Each dollar increase in sales will lead to (sales increase x CM ratio) increase in total contrib.
margin
o Operating income will also increase by 40 cents, assuming that fixed costs are not
affected by the increase in sales
 The CM ratio is particularly valuable when tradeoffs must be made between more dollar sales
of one product versus more dollar sales of another.
 Generally speaking, when trying to increase sales, products that yield the greatest amount of
contribution margin per dollar of sales should be emphasized. Some applications of CVP Concepts
Changes in fixed costs and sales volume
 Assuming no other factors need to be considered, the increase in the advertising budget should
be approved since it would lead to an increase in operating income
 Remember that WITH INCREASED SALES, VC will increase as well!   so take the increase in
sales, divide by the price per unit and then multiply this by VC/unit to get the increase in
variable costs
 REMEMBER that the advertising expense being incurred is a fixed cost, so the fixed costs must
increase as well (modified by the jump in FC)
Two alternative ways to show the same thing:  No need to know of previous sales; and unnecessary to prepare I/S; both approaches involve an
incremental analysis – consider only items of revenue, cost, and volume that will change if the
new program is implemented
 Incremental approach is more direct and focuses attention on the specific items involved in the
decision.
Change in VC and Sales Volume
 Sales increase by ____ units, but there is a corresponding increase in VC which means that CM
decreases (since CM = Sales – VC)
 Take the new sales and find CM now, compare with CM before (with old sales)

Change in FC, price, and volume
 Take the new sales x contribution margin – old sales x old CM = incremental CM
 Take incremental CM less increase in FC = operating income
Change in VC, FC, and Sales
 Salaries are fixed cost**  remember this
 So changing from salaries and making into commission will decrease FC, increase VC and since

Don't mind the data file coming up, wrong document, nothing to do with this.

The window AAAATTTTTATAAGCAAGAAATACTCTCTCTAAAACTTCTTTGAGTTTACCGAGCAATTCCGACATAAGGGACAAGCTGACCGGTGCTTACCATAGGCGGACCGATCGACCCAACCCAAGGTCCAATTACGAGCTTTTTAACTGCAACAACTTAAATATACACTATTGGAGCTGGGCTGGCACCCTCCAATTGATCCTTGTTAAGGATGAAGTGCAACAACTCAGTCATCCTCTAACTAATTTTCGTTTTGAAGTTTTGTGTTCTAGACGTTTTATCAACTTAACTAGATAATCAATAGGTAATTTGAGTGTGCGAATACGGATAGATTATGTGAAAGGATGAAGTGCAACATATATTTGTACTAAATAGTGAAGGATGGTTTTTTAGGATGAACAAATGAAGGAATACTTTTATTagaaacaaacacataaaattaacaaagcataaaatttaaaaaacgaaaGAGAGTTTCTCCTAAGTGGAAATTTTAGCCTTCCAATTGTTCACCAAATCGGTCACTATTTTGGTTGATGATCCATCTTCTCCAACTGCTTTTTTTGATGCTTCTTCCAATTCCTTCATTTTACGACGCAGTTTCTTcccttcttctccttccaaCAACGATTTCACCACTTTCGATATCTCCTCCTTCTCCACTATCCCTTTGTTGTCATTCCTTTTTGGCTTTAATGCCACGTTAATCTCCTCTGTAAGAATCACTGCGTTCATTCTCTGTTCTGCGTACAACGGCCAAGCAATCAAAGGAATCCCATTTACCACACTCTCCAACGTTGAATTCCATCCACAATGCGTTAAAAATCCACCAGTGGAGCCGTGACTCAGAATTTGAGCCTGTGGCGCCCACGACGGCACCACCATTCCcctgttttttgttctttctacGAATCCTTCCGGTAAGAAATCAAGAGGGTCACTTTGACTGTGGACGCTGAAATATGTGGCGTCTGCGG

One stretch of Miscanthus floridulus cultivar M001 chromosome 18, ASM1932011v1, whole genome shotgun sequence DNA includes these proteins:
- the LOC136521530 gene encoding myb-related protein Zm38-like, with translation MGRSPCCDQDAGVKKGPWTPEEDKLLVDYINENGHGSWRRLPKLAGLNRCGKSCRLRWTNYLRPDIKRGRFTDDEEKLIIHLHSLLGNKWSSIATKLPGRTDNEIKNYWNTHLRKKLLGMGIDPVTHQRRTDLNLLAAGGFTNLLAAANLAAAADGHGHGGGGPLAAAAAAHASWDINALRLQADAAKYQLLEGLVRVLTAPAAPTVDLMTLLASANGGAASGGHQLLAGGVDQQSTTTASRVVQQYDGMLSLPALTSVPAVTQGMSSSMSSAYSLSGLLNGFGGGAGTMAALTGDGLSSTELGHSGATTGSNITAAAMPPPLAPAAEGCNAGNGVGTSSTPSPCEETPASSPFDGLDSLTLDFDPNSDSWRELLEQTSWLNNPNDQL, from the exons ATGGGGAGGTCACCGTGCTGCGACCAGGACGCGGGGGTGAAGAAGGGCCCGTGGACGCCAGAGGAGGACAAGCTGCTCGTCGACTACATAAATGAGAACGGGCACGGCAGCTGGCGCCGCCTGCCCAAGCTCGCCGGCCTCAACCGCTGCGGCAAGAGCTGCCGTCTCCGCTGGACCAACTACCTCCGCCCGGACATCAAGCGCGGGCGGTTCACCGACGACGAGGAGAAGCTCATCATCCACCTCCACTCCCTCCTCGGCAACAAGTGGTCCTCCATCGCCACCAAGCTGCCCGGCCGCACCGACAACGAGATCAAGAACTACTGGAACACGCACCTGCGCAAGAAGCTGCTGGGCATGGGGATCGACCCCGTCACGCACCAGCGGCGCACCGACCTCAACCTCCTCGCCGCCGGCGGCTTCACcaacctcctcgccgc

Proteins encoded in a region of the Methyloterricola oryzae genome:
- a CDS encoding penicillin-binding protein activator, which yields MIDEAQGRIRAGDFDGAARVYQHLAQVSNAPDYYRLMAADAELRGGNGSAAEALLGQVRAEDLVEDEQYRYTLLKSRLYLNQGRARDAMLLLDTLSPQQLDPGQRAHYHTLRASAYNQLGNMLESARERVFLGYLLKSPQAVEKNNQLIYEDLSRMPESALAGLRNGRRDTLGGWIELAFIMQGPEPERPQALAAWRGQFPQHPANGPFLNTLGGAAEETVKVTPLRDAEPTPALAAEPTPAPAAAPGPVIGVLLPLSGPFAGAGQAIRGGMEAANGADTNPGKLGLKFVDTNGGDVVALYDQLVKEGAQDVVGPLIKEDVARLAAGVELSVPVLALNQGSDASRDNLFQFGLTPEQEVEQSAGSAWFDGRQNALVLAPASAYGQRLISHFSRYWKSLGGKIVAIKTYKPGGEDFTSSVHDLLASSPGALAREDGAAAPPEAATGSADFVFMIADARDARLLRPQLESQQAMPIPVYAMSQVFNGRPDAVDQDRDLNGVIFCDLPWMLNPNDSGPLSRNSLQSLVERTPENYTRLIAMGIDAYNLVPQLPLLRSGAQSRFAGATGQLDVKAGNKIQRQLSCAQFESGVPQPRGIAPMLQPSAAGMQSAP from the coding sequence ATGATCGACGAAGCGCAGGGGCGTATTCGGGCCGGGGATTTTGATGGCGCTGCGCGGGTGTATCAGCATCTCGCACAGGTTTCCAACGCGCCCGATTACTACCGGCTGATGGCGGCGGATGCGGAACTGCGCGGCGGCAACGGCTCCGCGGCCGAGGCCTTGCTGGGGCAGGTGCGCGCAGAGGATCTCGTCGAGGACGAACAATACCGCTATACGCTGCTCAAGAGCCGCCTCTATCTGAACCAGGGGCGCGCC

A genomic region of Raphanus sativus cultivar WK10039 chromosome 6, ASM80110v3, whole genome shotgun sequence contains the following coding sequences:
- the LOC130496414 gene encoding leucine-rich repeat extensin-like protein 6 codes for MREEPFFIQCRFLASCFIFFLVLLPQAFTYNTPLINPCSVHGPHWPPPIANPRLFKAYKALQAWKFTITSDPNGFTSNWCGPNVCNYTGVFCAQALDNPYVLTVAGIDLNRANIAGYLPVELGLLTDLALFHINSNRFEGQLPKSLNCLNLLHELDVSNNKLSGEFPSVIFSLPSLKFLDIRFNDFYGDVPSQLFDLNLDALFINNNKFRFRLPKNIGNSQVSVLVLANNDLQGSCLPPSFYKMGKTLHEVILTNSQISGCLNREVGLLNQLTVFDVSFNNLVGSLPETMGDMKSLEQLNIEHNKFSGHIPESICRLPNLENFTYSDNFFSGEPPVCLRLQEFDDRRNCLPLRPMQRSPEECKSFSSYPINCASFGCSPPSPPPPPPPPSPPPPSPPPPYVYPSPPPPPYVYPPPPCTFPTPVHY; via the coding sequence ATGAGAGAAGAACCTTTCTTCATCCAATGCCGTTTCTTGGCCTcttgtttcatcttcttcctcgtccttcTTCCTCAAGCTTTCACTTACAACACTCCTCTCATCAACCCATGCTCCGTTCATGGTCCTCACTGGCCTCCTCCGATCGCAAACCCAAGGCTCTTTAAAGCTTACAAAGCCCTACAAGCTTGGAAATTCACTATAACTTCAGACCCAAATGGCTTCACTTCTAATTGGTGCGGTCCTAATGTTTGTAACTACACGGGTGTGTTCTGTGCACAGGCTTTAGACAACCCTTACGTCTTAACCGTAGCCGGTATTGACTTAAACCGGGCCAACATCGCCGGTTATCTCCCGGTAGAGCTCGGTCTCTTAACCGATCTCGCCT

CM = Sales – VC, it will also decrease CM
 The increase in VC is reflected as a decrease in CM – no need to account for both in this case
Change in regular selling price
 Co has chance to make bulk sale of 150
 Increase profit by 3k
 Calculate cost per speaker (3k / 150) = $20 (add this to regular VC) to get appropriate price
 By attempting to offset losses through a special order, a manager may quote such a high price
that the order will be lost.
 A manager must always keep such market considerations in mind when deciding on prices.
 Moreover, we assume that the bulk order will not affect sales to regular customers.
o Serious implications if this assumption doesn’t hold though
 Existing customers may find out about this order and demand the same low price, or they may
simply buy from competitors.  Also, the bulk sale could lead to more orders from this new customer so accepting a lower price
in the shortrun may produce longerterm benefits through repeat sales.
 In summary, managers should consider both the shortterm and longterm strategic
consequences of their decision before accepting or rejecting such opportunities
Importance of CM
 CVP analysis seeks the most profitable combination of variable costs, fixed costs, selling price,
and sales volume
 Effect on CM is a major consideration in deciding most profitable combination of these factors
 Profits can sometimes be improved by reducing contrib. margin if fixed costs can be reduced by
a > amount
 Way to improve profits is to increase the total contrib. margin*****
o This can be done by increasing FC and thereby increasing volume
o Or by trading off VC/FC with appropriate changes in volume
 The greater the unit contribution margin, the greater the amount the company may be willing to
spend in order to increase unit sales.
 This explains in part why companies with high unit contribution margins (such as auto
manufacturers) advertise so heavily, while companies with low unit contribution margins (such
as dishware manufacturers) tend to spend much less for advertising.
Break Even Analysis
 Answer questions such as how far s